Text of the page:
The rest of the journey of surgery and recovery can be viewed here. After the removal of her right front leg and its subsequent healing, the licking behavior vanished. Please note that the limb affected by cancer and the one she licked were not the same.
As many of you know, a few weeks ago I discovered a mass between the toes of her remaining front leg. What you don't know, however, is that a couple weeks prior to this discovery she began obsessively licking the same spot on her rear leg as in the previous instance. She also licked the fabric on our couch into a soggy mess on multiple occasions. Since the removal of the new mass (which also proved to be cancer - melanoma this time), the behavior once more stopped. Again, the affected limb and the limb she licked were not the same.
In both instances, the intensity of the licking behavior and subsequent hot spots were indicators of something being amiss elsewhere in her body. For this very important reason, we suggest casting a wide net when searching for possible causes if your dog presents and persists with this behavior. While the cause may be in the limb being licked (cuts, sprains, foreign objects in paw etc.), in our experience it just as likely is not.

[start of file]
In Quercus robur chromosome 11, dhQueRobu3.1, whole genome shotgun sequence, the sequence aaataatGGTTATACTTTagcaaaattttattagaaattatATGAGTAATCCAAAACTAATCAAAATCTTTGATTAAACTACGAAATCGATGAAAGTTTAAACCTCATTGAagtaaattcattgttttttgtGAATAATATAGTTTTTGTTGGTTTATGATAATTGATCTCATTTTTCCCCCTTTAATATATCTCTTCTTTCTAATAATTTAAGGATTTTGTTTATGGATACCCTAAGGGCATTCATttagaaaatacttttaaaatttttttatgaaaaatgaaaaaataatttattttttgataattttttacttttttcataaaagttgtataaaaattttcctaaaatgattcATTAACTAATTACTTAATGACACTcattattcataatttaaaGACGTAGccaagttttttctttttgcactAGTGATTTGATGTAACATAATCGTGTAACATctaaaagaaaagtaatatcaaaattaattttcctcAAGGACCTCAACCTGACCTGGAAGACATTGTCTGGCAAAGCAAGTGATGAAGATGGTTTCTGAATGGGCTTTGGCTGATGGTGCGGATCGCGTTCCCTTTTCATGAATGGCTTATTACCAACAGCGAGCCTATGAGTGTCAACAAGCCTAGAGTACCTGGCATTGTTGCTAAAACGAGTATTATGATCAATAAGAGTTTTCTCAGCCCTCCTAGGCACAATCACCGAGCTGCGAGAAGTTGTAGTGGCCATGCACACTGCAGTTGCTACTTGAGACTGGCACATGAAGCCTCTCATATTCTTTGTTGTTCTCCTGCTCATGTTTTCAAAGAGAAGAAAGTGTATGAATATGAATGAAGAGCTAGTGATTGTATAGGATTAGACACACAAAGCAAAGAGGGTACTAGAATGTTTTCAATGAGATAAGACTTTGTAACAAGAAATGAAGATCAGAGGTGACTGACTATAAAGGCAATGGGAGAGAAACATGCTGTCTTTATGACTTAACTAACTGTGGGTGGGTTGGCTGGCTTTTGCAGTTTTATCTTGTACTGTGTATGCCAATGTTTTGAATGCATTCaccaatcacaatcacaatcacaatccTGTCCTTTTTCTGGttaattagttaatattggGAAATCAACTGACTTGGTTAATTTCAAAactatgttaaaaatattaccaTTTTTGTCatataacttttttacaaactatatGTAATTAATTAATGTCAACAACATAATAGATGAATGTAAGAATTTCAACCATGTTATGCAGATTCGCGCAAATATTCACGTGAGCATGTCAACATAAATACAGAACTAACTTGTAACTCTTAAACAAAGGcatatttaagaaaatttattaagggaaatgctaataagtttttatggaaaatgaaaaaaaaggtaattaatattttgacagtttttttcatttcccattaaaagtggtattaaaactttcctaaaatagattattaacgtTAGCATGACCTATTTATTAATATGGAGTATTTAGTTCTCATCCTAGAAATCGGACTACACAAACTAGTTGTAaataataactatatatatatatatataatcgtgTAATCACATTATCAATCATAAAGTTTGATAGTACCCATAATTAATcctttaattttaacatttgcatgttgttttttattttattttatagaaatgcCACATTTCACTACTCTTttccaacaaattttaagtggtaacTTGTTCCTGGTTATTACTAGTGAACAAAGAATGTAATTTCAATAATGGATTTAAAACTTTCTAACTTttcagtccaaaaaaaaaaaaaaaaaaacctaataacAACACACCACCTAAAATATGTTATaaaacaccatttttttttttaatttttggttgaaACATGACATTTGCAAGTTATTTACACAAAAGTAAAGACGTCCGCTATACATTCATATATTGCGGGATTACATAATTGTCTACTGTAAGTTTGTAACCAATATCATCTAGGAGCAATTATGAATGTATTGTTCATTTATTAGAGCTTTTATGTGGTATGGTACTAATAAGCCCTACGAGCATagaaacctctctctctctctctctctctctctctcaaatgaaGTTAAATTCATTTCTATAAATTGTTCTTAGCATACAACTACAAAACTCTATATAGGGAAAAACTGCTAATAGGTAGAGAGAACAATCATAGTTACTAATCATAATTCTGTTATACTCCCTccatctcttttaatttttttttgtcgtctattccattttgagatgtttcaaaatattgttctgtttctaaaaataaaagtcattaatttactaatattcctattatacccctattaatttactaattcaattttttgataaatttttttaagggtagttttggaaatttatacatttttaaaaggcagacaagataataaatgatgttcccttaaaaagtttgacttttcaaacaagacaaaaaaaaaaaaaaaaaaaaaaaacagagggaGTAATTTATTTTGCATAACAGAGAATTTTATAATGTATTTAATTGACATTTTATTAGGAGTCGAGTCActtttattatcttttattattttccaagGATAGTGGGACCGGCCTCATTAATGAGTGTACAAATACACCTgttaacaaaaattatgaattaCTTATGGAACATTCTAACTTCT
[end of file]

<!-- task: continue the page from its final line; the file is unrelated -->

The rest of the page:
In Katy's case, her licking behavior has been less consistent, as well as more focused on fabric surfaces. The one exception is immediately prior to her recent diagnosis of hemangiosarcoma. In hindsight, there was a marked increase of obsessive licking and general unease which likely indicated her internal discomfort. Since the removal of her spleen, very little licking behavior has been evident.
With Snoopy, we were fortunate that neither instance pointed to cancer. The first example of obsessive licking indicated a soft tissue sprain in a rear leg. Unlike Shiva, he focused his attention on the pads of a front foot. After treatment, the behavior stopped. The second episode actually involved the same foot being licked, but the source of discomfort was a different spot than he was licking. Upon closer inspection, we discovered he had split his dewclaw down to the quick and was suffering acute pain from the injury. Sedation and careful trimming by our vet - followed by pain meds - solved that dilemma, as well as his licking behavior.
The bottom line for us is to never forget to take a whole-body approach when investigating persistent symptoms in your dog. Things are not always as they appear.
Our hope here is to foster discussion - and ultimately research - on this subject, so that those of us unfortunate enough to face cancer in our beloved dogs can have every opportunity of successfully fighting it. In most cases, the window for effective intervention is small, so time is of the essence. Perhaps obsessive licking behavior is one more diagnostic advantage we can use to tip the balance in favor of our canine friends.
Please share this entry with dog lovers everywhere, and add your own experiences and opinions to the comments below.